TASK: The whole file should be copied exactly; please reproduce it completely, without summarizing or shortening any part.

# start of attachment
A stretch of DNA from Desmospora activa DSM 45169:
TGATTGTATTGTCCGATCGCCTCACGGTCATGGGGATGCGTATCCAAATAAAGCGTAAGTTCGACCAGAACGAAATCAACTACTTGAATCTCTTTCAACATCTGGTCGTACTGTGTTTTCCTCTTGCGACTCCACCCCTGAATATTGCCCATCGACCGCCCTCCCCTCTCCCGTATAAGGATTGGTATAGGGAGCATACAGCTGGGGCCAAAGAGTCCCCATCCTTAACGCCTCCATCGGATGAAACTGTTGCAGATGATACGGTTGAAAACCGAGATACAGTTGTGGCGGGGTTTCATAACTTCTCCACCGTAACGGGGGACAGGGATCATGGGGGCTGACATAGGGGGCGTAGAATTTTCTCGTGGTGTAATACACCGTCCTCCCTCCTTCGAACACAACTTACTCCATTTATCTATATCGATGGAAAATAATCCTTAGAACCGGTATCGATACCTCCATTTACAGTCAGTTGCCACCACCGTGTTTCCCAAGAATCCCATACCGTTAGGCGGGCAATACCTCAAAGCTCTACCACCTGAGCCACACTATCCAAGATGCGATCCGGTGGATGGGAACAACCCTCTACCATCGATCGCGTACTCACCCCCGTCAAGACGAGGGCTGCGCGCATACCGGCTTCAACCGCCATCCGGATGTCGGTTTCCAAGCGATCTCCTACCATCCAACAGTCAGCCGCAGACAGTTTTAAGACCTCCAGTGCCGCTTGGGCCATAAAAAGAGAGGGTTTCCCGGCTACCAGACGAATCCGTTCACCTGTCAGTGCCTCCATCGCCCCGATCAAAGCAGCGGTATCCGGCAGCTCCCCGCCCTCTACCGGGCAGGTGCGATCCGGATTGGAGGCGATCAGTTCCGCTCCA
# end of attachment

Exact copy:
A stretch of DNA from Desmospora activa DSM 45169:
TGATTGTATTGTCCGATCGCCTCACGGTCATGGGGATGCGTATCCAAATAAAGCGTAAGTTCGACCAGAACGAAATCAACTACTTGAATCTCTTTCAACATCTGGTCGTACTGTGTTTTCCTCTTGCGACTCCACCCCTGAATATTGCCCATCGACCGCCCTCCCCTCTCCCGTATAAGGATTGGTATAGGGAGCATACAGCTGGGGCCAAAGAGTCCCCATCCTTAACGCCTCCATCGGATGAAACTGTTGCAGATGATACGGTTGAAAACCGAGATACAGTTGTGGCGGGGTTTCATAACTTCTCCACCGTAACGGGGGACAGGGATCATGGGGGCTGACATAGGGGGCGTAGAATTTTCTCGTGGTGTAATACACCGTCCTCCCTCCTTCGAACACAACTTACTCCATTTATCTATATCGATGGAAAATAATCCTTAGAACCGGTATCGATACCTCCATTTACAGTCAGTTGCCACCACCGTGTTTCCCAAGAATCCCATACCGTTAGGCGGGCAATACCTCAAAGCTCTACCACCTGAGCCACACTATCCAAGATGCGATCCGGTGGATGGGAACAACCCTCTACCATCGATCGCGTACTCACCCCCGTCAAGACGAGGGCTGCGCGCATACCGGCTTCAACCGCCATCCGGATGTCGGTTTCCAAGCGATCTCCTACCATCCAACAGTCAGCCGCAGACAGTTTTAAGACCTCCAGTGCCGCTTGGGCCATAAAAAGAGAGGGTTTCCCGGCTACCAGACGAATCCGTTCACCTGTCAGTGCCTCCATCGCCCCGATCAAAGCAGCGGTATCCGGCAGCTCCCCGCCCTCTACCGGGCAGGTGCGATCCGGATTGGAGGCGATCAGTTCCGCTCCA